Once I had all my travel arrangements completed, I could relax a moment and take in that I was really going to India. This was in February 2012. Friends who had traveled and lived in India shared stories and gave me books to read. I had a stack of about 10-12 books on history, destinations, food, etc., even two novels that reflected some of the cultural-social aspects of India.
But nothing could prepare me for the experience that I had once I arrived in Thiruvananthapuram, India.
From the point of pick-up at the airport to the point of return, the hours and days were filled with grace. I felt “at home” almost immediately, though I had never been to India before. I believe that it was all from grace and the grace that pours from Swami Nirmalananda that created the experience. Everything flowed even when it wasn’t planned a certain way. The flow seemed to be a natural part of the experience: to allow what is and to be in the moment, in each moment. We were partially cocooned in the Ayurvedic center, being cared for and treated by the Ayurvedic doctor and the practitioners of the various forms of Ayurvedic therapy. We were fed healthy, Ayurvedic foods at every meal, and we had lots of time to wander out into the various towns and temples nearby. Whether we were in the city, at the southern-most point of India, or at the Beach and Lake Resort, there was always a sense of peace that seemed to pervade my experiences.
I struggle to find words and to find a way to describe the indescribable internal experience of just being in India and to be there with someone who is so steeped in the experience of India as is Swami Nirmalananda. When we left the resort area and went into town, there was a palpable rhythm. It might seem as though everything is chaotic and there are no rules to driving and walking, yet the people all seem to be comfortable in what a Western mind might view as chaotic and out of control. Motorbikes with two adults and maybe two children on board, small cars filled to capacity zipping in and out and between cars… yet, it felt safe and it felt “normal”. I just watched and took it all in and did not feel as though it was crazy; it just looked that way.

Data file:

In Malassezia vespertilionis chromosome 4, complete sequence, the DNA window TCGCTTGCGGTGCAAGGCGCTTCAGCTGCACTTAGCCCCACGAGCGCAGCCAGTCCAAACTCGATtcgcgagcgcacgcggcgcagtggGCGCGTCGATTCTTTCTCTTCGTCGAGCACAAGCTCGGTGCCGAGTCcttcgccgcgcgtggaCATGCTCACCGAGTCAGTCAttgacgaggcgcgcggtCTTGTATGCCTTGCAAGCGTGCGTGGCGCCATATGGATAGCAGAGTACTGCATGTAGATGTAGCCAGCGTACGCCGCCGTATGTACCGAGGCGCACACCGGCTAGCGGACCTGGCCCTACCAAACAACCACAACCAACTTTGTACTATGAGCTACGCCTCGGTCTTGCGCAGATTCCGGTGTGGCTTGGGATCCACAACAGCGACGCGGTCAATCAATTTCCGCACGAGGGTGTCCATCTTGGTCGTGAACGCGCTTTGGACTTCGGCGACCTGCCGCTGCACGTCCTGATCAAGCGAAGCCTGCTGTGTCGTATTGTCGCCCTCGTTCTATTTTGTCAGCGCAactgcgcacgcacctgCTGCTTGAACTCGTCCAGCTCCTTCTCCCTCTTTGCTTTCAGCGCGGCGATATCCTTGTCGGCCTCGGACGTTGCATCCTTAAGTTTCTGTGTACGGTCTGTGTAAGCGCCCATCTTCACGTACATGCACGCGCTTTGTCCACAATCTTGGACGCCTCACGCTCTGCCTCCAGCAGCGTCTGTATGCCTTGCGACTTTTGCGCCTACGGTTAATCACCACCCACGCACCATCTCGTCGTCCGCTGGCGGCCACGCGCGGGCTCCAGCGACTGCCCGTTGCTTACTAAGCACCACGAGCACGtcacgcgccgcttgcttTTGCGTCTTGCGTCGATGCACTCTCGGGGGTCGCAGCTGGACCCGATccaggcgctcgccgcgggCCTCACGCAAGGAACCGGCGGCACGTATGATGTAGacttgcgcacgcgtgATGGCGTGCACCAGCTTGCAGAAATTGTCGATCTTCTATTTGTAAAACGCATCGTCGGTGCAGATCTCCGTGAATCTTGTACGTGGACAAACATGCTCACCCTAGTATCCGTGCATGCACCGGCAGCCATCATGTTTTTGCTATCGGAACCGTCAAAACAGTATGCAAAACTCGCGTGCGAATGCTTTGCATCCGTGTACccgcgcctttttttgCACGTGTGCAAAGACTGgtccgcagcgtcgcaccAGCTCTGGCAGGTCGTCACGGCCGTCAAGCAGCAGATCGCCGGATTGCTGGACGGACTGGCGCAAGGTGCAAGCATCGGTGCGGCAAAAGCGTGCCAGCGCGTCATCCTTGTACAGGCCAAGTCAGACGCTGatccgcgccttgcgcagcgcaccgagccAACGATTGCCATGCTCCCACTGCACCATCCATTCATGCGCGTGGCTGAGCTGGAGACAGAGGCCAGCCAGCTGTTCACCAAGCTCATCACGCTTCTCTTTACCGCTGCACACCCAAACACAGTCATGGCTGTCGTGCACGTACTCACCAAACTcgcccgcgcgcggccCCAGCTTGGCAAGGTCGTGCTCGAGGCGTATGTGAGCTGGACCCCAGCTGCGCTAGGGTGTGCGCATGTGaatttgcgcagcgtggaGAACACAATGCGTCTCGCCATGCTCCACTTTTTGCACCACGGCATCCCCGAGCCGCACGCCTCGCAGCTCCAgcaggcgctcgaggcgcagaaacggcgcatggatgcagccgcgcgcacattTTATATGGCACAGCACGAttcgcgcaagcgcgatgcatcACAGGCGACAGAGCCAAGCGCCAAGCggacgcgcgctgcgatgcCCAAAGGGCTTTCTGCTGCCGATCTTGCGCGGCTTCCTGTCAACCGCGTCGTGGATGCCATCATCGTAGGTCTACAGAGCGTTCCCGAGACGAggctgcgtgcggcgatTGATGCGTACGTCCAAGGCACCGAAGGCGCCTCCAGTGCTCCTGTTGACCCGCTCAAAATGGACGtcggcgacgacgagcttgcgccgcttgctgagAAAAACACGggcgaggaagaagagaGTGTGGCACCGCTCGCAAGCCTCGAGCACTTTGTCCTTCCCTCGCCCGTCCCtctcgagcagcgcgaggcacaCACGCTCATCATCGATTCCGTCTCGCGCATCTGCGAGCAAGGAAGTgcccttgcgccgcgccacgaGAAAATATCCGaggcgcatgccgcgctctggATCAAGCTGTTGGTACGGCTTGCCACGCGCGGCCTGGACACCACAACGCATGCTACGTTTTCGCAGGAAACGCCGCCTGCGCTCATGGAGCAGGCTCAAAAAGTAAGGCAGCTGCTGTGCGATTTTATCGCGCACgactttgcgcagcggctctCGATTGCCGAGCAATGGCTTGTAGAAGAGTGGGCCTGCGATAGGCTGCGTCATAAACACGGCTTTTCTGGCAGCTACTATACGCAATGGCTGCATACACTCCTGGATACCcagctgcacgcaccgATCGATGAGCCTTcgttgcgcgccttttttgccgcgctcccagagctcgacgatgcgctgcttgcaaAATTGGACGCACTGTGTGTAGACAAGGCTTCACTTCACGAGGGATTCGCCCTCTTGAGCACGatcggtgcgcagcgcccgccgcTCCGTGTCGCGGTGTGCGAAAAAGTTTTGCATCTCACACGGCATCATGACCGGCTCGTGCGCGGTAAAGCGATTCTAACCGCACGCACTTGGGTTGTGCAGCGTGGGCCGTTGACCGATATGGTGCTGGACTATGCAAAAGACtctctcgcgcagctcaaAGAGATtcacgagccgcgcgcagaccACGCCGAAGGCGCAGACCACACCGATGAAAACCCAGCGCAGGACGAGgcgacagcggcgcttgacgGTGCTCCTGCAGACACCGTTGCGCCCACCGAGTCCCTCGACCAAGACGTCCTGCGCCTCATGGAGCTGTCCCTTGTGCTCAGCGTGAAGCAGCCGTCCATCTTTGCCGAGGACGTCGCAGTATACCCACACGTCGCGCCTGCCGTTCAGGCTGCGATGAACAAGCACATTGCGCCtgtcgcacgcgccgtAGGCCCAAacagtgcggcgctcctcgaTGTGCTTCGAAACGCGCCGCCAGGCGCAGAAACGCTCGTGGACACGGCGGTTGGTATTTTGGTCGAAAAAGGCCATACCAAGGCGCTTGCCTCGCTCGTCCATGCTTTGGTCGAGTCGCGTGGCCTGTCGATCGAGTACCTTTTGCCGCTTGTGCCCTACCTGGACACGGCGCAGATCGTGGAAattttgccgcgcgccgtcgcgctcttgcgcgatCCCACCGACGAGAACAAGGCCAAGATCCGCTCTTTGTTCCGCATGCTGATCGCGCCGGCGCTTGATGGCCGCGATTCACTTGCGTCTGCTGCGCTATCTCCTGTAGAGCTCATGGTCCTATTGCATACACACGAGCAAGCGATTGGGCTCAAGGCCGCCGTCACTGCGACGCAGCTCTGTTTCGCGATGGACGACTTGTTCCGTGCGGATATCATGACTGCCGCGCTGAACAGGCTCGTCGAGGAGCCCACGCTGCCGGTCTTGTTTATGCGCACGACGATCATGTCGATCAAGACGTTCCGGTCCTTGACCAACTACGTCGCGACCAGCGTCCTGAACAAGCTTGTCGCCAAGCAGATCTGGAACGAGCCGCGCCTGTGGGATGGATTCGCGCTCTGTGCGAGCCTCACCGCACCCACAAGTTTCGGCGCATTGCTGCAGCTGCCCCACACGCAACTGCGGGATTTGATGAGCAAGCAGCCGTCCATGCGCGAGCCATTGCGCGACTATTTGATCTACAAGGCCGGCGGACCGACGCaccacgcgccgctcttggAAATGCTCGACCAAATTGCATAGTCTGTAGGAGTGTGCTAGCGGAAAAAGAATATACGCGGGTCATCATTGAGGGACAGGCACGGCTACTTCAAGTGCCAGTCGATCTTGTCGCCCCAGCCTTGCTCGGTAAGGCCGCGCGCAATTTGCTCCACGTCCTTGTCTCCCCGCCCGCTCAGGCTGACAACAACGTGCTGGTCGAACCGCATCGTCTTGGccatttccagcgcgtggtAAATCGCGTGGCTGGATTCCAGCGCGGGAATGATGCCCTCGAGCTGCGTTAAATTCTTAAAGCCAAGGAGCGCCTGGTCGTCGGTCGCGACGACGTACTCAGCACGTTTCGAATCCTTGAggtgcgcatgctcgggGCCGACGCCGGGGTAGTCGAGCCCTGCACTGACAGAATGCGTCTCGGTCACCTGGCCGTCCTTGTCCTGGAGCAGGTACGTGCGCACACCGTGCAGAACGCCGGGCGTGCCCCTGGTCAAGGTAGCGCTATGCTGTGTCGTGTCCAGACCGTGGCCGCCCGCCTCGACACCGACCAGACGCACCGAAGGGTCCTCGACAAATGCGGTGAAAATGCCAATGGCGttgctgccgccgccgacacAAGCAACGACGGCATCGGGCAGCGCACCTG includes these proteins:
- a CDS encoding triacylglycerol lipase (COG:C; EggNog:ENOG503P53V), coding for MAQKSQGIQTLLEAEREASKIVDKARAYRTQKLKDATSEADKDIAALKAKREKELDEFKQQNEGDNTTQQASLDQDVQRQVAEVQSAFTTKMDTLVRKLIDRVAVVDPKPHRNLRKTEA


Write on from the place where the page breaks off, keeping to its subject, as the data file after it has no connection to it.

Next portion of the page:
Reflecting on the trip and experience, it was all the people who made the experience so memorable. The staff at the resort, the local children who would come out and greet us as we walked to temple, all the people seemed so comfortable looking right into my eyes and greeting me. Gratitude radiated from the faces of those who were treated at the free Muktananda Ayurvedic Clinic a short walking distance from the resort, their hands at their heart, and eyes looking right at us… so grateful for the help that they are receiving. It is so natural for them to look directly at another and to acknowledge each other. The experience opens the heart.
I was so glad that I made the commitment to go to India. The experience of a small part of the country and of the people will always be in my heart.
by Chudala Darling